“Earl the Vampire” Offers Comic Insight at Good Beans Cafe

By Kathleen Kirby

With the Twilight series all the rage these days, the current Flint City Theatre offering of Earl the Vampire by Flint’s own Sean Michael Welch, would seem to be a natural choice.  It’s easy to imagine that the show could be set right here in Flint as five closet vampires appear to be living “normal” lives even though one sleeps in the coffin/coffee table. The show is comic, but can quickly turn grisly and even poignant.

Welch sets off in more than one direction leaving a few questions lingering as to his motive. For example, is this a commentary aimed at the issue of government control or just a comedy making fun of the current craze? Is it a look at the power and lure of notoriety or a statement about universal greed?

At first glance the roommates seem an odd mixture – especially the Bela Lugosi look-alike, Earl (Dale Dobson). Dressed in a cape and 18th century boots and weskit, he spends much of his time in a corner surrounded by candles and antiques. Intentionally creepy, Earl later becomes the tragic hero of the piece (at least it seems that way).

The rest of the crew are pretty normal folk arguing over shower time and whether it was wise to quit a job. Ethan (Gregory Nicolai) and Shana (Shelly Nicolai) seem to be a couple with Danny (Patrick Munley), who emerges from the childishly decorated coffin/bed, behaving like their child.  Hampton (Jon Kelley) may be the dashing boarder-type, but he soon single-handedly destroys all this seeming family tranquility.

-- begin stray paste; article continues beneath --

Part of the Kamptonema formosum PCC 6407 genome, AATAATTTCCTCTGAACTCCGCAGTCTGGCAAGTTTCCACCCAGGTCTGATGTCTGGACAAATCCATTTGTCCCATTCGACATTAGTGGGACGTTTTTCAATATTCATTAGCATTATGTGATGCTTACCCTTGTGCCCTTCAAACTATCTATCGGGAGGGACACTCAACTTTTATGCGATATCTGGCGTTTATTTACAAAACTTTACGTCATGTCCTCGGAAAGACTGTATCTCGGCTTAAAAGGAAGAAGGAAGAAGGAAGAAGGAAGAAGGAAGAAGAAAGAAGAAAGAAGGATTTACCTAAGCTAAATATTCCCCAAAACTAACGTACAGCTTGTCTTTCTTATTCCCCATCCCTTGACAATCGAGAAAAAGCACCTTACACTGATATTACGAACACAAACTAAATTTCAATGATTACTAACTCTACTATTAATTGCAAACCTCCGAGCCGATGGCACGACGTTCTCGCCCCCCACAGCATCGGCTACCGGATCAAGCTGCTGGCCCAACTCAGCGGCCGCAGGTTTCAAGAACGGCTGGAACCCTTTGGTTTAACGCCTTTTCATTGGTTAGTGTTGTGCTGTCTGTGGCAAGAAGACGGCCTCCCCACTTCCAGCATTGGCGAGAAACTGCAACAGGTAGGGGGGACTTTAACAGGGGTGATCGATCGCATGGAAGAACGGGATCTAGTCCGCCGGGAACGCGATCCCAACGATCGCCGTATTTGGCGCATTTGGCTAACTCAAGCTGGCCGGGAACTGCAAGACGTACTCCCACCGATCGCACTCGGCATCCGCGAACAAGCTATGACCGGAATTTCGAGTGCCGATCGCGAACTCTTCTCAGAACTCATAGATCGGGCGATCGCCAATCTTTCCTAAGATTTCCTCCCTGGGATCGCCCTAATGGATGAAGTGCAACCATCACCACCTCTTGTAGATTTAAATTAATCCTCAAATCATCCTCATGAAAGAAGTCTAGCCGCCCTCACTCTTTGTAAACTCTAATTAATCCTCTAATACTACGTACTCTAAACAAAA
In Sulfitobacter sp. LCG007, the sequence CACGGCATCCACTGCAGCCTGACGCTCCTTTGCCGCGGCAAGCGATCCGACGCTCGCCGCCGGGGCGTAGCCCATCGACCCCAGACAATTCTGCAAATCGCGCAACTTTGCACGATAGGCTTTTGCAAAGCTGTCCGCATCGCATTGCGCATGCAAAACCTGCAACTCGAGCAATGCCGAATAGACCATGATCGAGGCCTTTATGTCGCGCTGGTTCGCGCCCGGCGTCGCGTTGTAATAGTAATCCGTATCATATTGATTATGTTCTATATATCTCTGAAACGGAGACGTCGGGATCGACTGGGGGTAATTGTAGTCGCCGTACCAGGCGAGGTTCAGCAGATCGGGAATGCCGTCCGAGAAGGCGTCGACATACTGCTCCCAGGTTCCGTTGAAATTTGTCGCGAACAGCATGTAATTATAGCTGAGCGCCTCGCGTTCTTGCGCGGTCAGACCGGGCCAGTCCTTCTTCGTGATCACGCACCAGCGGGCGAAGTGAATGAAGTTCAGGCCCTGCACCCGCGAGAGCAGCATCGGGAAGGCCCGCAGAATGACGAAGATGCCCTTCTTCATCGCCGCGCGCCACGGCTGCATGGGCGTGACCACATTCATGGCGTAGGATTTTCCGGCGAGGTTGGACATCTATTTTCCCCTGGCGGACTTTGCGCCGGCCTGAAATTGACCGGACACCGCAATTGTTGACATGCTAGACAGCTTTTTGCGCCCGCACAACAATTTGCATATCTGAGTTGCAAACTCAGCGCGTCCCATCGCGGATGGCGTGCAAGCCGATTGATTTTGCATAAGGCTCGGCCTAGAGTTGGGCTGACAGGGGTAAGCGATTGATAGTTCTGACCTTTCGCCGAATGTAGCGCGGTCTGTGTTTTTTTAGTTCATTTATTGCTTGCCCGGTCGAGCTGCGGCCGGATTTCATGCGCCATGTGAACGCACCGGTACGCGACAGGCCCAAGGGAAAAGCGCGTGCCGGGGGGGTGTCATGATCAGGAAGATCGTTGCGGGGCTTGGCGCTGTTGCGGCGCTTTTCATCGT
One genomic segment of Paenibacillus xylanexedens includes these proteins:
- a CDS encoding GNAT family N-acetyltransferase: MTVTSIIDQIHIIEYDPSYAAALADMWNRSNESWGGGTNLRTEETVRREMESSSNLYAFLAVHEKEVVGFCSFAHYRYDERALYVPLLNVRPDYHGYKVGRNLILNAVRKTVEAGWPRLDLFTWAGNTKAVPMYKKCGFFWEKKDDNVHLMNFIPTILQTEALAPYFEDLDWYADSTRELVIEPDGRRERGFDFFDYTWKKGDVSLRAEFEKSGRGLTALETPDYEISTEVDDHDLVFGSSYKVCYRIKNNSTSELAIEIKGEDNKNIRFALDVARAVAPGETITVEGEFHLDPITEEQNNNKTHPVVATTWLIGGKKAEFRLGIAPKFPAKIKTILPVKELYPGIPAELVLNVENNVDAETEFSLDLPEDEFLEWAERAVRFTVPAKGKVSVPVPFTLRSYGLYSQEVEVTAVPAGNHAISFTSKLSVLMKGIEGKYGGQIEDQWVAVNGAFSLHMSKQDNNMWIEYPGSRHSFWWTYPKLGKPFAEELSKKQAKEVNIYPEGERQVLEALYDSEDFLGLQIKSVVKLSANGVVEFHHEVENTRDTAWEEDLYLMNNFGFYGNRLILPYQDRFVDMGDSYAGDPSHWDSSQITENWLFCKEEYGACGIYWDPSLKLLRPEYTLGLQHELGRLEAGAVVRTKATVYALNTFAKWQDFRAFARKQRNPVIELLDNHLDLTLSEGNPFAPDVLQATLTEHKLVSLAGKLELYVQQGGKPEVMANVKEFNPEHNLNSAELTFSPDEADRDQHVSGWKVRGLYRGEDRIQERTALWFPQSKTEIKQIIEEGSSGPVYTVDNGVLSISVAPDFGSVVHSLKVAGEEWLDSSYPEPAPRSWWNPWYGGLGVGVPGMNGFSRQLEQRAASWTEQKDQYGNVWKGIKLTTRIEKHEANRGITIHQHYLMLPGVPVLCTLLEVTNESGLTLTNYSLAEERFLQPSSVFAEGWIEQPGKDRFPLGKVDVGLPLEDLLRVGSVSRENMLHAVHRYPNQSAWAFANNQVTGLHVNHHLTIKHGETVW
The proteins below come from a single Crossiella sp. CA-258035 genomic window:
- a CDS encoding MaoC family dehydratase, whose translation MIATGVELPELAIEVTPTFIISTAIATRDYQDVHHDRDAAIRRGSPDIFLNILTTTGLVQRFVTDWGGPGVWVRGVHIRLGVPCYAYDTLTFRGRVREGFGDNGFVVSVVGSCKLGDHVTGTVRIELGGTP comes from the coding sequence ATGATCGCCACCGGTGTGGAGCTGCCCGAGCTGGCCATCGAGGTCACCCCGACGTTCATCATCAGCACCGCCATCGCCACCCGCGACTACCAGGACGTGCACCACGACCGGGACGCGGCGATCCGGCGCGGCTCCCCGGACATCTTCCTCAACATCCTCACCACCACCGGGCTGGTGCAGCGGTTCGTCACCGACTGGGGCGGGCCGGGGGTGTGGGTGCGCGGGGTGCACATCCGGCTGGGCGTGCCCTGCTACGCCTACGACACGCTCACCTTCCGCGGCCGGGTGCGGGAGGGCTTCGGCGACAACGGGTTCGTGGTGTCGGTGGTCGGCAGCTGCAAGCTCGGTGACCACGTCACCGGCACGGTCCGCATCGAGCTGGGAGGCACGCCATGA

Welch’s script presents these characters as incredibly normal and familiar.  Perhaps his point is that danger lurks everywhere, even in the most benign of circumstances, because these clever, witty folks occasionally go out for “dinner” and munch on fingers dipped in blood.

When Hampton exposes their existence on national television, all hell breaks loose. We meet a vampire Hunter (M. Ryan Szukhent) devoted to avenging the murder of his parents by vampires many years ago, a government spy (Philip Kautz) out to enslave the crew for “wet work”, and Gretchen (Jessica Back), Tresa (Ashley Peterfi), and Lucina (Elsa Harchick), three ruthless vampire gals on a mission to save the species.

Clearly comic, we loved the television interviewer, Christy Banks (Tish DeLano) with her droll and over-the-top style, and the two poker-faced detectives right out of Dragnet, Bills (Christopher Dinnan) and Sharp (Benjamin J. Segal).

Acting also as director, Gregory Nicolai moves his large cast around this teensy space with incredible quiet and ease.  Actors pass within inches of the audience and manage to be all but imperceptible.

As we would expect, this is a gory show with its share of noise, violence and rage along with the fun.  It’s an interesting combination that makes for a fun evening; however, at the end we felt the show took on a puzzling and confusing tone. See it yourself and let us know what you think.

Earl the Vampire continues at The Good Beans Café Anteroom through March 12. For more information and tickets: 810-237-4663 or www.flintcitytheatre.com

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